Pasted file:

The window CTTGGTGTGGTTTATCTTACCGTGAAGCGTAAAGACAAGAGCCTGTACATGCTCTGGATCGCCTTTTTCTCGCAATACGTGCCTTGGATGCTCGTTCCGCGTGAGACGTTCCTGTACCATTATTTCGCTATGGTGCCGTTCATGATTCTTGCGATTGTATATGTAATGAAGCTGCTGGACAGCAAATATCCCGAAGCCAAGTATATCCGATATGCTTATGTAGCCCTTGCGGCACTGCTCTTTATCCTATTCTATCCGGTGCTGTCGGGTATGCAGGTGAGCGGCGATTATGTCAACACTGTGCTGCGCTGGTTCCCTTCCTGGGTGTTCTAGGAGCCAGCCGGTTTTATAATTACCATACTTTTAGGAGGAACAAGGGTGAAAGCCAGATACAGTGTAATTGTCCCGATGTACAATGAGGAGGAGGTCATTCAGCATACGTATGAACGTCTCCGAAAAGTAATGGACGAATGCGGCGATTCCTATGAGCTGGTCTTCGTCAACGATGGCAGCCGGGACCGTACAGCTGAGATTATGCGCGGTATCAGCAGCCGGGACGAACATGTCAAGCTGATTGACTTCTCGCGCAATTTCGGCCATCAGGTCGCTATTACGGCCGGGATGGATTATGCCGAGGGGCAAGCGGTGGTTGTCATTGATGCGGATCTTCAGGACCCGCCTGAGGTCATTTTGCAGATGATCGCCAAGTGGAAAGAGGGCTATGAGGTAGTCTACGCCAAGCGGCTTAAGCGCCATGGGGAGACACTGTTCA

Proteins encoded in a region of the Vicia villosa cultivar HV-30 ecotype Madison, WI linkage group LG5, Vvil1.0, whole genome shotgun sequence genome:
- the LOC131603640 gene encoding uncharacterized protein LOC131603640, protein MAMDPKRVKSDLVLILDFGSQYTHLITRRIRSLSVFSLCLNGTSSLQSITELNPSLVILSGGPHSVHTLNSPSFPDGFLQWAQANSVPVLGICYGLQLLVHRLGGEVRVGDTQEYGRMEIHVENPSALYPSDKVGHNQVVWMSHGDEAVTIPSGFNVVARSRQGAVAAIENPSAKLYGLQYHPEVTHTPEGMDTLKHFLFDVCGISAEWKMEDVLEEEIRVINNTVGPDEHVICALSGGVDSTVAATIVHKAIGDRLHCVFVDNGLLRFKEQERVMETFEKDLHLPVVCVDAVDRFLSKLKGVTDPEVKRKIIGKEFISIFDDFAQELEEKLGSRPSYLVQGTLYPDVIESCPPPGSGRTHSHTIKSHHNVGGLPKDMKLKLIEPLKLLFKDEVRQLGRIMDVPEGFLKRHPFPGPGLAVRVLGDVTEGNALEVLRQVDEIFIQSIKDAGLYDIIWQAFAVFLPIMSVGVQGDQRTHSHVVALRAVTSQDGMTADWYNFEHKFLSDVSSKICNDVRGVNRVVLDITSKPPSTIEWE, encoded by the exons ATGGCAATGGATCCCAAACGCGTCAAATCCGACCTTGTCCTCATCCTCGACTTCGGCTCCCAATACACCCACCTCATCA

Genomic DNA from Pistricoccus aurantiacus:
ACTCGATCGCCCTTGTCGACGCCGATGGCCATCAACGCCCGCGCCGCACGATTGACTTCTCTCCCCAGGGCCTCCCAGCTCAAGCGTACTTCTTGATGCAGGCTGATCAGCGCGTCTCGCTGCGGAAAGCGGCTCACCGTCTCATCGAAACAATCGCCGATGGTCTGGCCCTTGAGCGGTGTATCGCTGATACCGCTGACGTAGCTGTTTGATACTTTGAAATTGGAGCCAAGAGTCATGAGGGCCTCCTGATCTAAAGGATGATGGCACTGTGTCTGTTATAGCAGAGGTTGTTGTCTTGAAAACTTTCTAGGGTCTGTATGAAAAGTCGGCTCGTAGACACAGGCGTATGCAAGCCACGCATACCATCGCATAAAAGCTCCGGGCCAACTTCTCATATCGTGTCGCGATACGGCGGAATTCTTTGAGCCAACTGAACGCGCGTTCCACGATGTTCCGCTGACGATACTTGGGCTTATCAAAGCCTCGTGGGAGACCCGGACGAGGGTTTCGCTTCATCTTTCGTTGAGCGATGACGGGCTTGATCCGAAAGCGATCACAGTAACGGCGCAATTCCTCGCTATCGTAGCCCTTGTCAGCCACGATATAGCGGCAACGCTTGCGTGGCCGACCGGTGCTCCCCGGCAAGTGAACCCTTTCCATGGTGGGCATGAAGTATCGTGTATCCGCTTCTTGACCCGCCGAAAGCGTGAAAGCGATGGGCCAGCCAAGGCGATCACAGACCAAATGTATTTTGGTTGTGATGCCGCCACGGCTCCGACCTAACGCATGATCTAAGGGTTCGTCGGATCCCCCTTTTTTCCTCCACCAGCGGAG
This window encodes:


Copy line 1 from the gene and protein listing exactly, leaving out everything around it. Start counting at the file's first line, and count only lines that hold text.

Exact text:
The window CTTGGTGTGGTTTATCTTACCGTGAAGCGTAAAGACAAGAGCCTGTACATGCTCTGGATCGCCTTTTTCTCGCAATACGTGCCTTGGATGCTCGTTCCGCGTGAGACGTTCCTGTACCATTATTTCGCTATGGTGCCGTTCATGATTCTTGCGATTGTATATGTAATGAAGCTGCTGGACAGCAAATATCCCGAAGCCAAGTATATCCGATATGCTTATGTAGCCCTTGCGGCACTGCTCTTTATCCTATTCTATCCGGTGCTGTCGGGTATGCAGGTGAGCGGCGATTATGTCAACACTGTGCTGCGCTGGTTCCCTTCCTGGGTGTTCTAGGAGCCAGCCGGTTTTATAATTACCATACTTTTAGGAGGAACAAGGGTGAAAGCCAGATACAGTGTAATTGTCCCGATGTACAATGAGGAGGAGGTCATTCAGCATACGTATGAACGTCTCCGAAAAGTAATGGACGAATGCGGCGATTCCTATGAGCTGGTCTTCGTCAACGATGGCAGCCGGGACCGTACAGCTGAGATTATGCGCGGTATCAGCAGCCGGGACGAACATGTCAAGCTGATTGACTTCTCGCGCAATTTCGGCCATCAGGTCGCTATTACGGCCGGGATGGATTATGCCGAGGGGCAAGCGGTGGTTGTCATTGATGCGGATCTTCAGGACCCGCCTGAGGTCATTTTGCAGATGATCGCCAAGTGGAAAGAGGGCTATGAGGTAGTCTACGCCAAGCGGCTTAAGCGCCATGGGGAGACACTGTTCA